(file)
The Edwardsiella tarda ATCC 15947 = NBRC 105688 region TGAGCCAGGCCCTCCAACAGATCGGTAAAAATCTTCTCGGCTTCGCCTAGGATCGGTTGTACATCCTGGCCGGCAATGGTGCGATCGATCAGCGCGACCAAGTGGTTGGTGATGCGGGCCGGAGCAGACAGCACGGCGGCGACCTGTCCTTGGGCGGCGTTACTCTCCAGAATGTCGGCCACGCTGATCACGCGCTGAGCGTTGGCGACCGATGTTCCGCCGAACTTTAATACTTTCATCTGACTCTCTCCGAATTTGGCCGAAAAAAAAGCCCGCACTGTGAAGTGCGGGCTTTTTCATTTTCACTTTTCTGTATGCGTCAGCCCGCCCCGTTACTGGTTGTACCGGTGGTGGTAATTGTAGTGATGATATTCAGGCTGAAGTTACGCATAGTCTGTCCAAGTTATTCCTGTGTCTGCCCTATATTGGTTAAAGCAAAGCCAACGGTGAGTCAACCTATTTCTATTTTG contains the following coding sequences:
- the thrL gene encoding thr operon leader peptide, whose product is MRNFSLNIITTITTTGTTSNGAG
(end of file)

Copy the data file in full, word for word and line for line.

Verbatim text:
The Edwardsiella tarda ATCC 15947 = NBRC 105688 region TGAGCCAGGCCCTCCAACAGATCGGTAAAAATCTTCTCGGCTTCGCCTAGGATCGGTTGTACATCCTGGCCGGCAATGGTGCGATCGATCAGCGCGACCAAGTGGTTGGTGATGCGGGCCGGAGCAGACAGCACGGCGGCGACCTGTCCTTGGGCGGCGTTACTCTCCAGAATGTCGGCCACGCTGATCACGCGCTGAGCGTTGGCGACCGATGTTCCGCCGAACTTTAATACTTTCATCTGACTCTCTCCGAATTTGGCCGAAAAAAAAGCCCGCACTGTGAAGTGCGGGCTTTTTCATTTTCACTTTTCTGTATGCGTCAGCCCGCCCCGTTACTGGTTGTACCGGTGGTGGTAATTGTAGTGATGATATTCAGGCTGAAGTTACGCATAGTCTGTCCAAGTTATTCCTGTGTCTGCCCTATATTGGTTAAAGCAAAGCCAACGGTGAGTCAACCTATTTCTATTTTG contains the following coding sequences:
- the thrL gene encoding thr operon leader peptide, whose product is MRNFSLNIITTITTTGTTSNGAG